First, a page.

Tampa pet charity's often repeated claim of a deep-pocketed benefactor raises questions

Soaring Paws pilot Albert Lonzo Adams III has a soft spot for animals and is an experienced pilot, but one without wings of his own. He relies on donors to keep him in the air with rented planes, at an hourly cost of $200. [Twitter]
Soaring Paws pilot Albert Lonzo Adams III has a soft spot for animals and is an experienced pilot, but one without wings of his own. He relies on donors to keep him in the air with rented planes, at an hourly cost of $200. [Twitter]
Published March 19, 2016

TAMPA — Month after month, the Tampa animal charity Soaring Paws entices donors with promises their contributions will be doubled, tripled or even quadrupled through limited-time matches from something called the "Amazon Rescue Foundation."

If the generosity sounds incredible, it might be. No such foundation appears to exist in the United States.

Soaring Paws pilot Albert Lonzo Adams III, who flies dogs and cats for rescue groups, declined to further identity the mystery sponsor.

Go back a few years, and he was calling it the "Amazon Wildlife and Rescue Foundation" and the "Amazon Animal Rescue Foundation."

No trace of those, either.

This fuels his critics, who wonder if he isn't making things up.

"I could do the same garbage," fumes one of them, Melody Linsmeier, who operates a boxer rescue program in Wallace, Mich.

"I could jump on my Facebook page and say for 24 hours I have an anonymous matcher, and my people would give."

An agency that oversees charities is looking into Soaring Paws.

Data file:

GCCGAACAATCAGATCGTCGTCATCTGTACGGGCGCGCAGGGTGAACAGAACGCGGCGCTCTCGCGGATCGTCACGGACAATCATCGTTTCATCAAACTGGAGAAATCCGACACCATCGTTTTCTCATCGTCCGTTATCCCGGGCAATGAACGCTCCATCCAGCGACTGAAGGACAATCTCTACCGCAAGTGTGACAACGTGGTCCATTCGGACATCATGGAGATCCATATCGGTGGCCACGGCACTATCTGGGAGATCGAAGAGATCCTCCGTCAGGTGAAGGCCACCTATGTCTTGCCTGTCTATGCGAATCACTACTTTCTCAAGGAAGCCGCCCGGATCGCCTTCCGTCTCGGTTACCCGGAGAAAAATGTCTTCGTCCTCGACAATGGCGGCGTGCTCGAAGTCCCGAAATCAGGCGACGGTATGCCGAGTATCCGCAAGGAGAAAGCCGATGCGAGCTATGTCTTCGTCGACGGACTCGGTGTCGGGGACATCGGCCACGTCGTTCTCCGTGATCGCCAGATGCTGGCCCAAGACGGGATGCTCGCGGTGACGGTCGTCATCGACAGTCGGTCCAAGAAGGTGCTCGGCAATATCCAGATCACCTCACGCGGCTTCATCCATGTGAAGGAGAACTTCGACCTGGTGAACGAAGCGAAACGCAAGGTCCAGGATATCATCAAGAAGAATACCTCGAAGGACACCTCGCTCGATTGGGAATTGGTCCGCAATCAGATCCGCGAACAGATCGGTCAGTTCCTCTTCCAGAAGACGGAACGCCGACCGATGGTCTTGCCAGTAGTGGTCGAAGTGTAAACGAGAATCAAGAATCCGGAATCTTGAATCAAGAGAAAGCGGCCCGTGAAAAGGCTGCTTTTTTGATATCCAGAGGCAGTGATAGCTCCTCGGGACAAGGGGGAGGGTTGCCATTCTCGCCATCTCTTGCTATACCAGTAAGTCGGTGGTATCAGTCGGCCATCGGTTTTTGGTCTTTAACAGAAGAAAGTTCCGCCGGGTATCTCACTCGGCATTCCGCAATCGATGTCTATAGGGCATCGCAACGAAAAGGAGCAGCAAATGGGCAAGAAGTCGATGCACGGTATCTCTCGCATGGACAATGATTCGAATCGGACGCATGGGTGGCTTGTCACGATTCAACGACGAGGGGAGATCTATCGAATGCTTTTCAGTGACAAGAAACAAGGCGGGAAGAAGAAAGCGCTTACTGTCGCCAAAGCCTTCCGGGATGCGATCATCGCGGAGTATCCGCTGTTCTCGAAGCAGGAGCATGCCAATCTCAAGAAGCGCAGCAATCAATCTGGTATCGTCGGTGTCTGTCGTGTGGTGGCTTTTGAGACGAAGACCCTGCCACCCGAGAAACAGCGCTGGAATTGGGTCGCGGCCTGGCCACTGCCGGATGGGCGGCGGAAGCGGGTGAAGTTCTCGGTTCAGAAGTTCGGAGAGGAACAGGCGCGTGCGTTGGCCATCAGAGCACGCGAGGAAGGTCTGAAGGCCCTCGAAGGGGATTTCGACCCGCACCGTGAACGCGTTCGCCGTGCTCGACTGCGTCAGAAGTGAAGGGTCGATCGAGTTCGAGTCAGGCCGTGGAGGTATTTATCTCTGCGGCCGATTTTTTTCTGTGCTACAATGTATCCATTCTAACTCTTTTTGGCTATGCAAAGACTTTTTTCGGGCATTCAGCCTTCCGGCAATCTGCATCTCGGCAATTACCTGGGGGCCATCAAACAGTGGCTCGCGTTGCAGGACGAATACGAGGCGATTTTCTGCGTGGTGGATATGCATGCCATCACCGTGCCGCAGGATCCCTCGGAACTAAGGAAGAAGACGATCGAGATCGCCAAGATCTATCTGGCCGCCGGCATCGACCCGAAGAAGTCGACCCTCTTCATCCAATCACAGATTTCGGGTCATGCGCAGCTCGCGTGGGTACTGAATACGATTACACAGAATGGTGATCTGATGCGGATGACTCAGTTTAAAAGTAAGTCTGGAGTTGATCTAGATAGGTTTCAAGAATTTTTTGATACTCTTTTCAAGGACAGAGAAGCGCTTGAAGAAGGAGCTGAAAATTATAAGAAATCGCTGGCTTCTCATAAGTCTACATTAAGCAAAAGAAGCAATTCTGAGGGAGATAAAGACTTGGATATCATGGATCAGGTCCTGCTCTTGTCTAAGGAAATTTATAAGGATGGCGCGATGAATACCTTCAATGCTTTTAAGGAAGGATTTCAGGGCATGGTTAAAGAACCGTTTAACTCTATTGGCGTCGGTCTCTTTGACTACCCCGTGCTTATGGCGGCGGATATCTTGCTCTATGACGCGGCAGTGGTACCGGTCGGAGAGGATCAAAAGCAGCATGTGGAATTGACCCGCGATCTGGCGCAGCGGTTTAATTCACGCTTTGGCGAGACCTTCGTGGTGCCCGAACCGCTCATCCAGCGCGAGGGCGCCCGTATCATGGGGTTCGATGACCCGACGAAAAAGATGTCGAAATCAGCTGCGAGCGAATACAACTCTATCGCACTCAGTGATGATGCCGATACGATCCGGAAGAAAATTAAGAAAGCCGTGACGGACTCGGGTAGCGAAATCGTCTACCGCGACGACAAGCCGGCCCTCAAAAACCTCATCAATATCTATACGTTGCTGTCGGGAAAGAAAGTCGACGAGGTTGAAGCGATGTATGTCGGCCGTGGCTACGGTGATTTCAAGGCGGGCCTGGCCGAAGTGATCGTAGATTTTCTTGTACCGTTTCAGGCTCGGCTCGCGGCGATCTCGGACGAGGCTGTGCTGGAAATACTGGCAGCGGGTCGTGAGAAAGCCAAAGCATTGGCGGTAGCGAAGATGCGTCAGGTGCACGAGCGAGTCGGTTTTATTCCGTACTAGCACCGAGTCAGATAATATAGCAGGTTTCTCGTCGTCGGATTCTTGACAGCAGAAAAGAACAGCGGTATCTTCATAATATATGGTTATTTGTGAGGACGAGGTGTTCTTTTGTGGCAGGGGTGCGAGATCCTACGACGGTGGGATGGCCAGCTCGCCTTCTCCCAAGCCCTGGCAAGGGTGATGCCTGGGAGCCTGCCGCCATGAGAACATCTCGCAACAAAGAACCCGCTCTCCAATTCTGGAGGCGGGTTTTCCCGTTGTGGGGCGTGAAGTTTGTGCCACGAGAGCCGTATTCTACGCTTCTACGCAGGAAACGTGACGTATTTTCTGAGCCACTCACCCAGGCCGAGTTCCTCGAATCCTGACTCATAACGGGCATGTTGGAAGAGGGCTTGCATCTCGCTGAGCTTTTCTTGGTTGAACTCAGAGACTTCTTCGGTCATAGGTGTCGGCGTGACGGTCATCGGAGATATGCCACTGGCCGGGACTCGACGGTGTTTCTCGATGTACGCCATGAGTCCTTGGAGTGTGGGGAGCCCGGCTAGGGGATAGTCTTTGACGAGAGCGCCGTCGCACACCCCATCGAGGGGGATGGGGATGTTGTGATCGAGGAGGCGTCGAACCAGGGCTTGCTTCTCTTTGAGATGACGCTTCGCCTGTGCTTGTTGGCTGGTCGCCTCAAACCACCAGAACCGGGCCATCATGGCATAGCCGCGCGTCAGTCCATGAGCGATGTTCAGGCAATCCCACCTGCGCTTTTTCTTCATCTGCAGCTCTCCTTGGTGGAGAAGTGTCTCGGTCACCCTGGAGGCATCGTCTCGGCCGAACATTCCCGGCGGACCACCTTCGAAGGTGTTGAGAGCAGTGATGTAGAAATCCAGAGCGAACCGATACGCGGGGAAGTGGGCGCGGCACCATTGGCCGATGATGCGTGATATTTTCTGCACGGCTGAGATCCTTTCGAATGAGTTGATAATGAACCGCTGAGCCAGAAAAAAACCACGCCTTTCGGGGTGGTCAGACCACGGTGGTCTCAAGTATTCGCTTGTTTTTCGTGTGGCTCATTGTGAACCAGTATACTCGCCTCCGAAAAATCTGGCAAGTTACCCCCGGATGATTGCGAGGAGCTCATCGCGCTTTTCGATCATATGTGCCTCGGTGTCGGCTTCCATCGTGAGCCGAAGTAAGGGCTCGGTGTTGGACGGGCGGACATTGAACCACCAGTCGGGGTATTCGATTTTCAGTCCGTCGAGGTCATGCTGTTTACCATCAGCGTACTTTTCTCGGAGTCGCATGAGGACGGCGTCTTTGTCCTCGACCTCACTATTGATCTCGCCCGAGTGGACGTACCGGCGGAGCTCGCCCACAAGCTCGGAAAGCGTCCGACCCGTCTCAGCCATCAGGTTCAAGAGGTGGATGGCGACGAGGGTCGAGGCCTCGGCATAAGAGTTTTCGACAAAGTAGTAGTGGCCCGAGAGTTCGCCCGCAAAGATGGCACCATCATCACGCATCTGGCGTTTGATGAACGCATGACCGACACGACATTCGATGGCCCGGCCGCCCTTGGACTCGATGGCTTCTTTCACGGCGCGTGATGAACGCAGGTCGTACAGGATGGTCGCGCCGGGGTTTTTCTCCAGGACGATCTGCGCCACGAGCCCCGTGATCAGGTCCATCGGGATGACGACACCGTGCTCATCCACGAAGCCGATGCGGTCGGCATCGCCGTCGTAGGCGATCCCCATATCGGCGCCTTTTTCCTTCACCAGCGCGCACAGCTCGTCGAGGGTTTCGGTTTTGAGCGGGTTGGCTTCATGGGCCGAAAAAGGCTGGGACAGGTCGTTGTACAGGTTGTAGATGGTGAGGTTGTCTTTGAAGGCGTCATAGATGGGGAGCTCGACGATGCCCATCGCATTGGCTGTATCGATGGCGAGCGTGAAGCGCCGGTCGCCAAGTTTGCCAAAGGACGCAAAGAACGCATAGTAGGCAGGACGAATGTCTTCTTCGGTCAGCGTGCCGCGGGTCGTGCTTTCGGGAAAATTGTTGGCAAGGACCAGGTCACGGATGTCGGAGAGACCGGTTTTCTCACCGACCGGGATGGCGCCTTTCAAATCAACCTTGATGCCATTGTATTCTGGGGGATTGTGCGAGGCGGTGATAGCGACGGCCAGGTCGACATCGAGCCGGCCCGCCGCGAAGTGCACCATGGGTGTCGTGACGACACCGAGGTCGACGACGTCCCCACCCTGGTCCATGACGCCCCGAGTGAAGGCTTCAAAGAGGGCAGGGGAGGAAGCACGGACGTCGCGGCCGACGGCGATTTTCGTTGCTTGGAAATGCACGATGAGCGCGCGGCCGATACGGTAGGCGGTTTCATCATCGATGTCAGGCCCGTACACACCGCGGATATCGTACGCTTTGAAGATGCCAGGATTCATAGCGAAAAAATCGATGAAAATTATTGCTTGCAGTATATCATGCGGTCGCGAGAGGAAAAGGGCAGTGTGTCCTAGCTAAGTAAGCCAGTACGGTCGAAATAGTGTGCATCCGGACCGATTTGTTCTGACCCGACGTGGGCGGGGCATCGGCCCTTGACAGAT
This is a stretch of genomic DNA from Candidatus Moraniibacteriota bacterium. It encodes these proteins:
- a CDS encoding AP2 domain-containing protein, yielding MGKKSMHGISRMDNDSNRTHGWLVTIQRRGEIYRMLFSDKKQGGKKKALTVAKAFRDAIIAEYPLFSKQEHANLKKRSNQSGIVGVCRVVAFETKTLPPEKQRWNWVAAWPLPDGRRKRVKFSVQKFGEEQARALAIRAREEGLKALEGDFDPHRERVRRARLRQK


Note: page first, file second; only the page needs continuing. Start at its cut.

Florida's Department of Agriculture and Consumer Services reached out to Adams after a March 7 Tampa Bay Times story noted inconsistencies in self-reported revenue.

BACKSTORY: Hero in the sky, pet rescue pilot had troubles on the ground

In his February registration with the agency, Adams reported under penalty of perjury that his program took in less than $25,000 last year. But he listed $49,400 with GuideStar, a nonprofit that tracks charities.

"We have been in communication with them to get supporting and backup information on some of the irregularities," said spokesman Aaron Keller. "The issue most relevant to our department was their reporting of their earnings or their receipts."

Adams, 45, has a soft spot for animals and is an experienced pilot, but one without wings of his own. He relies on donors to keep him in the air with rented planes, at an hourly cost of $200. He has asked supporters to pay for a $130,000 plane, and recently said he was just $30,000 short of that goal.

It's unclear whether he's exaggerating revenue publicly or under-reporting it to authorities, because he won't provide evidence. The IRS does not require detailed accounting from charities that claim to take in less than $50,000, as his does.

His program has had little official oversight since receiving its tax-exempt status in 2014, which troubles some because Adams has three felony convictions in Florida for fraud, one federal.

He initially denied his record but a reporter confirmed it from old court records.

People have not always been able to believe what he says. He once posed as a federal drug agent, court records show. He called himself a doctor while committing fraud with credit cards, and feigned medical authority to obtain drugs.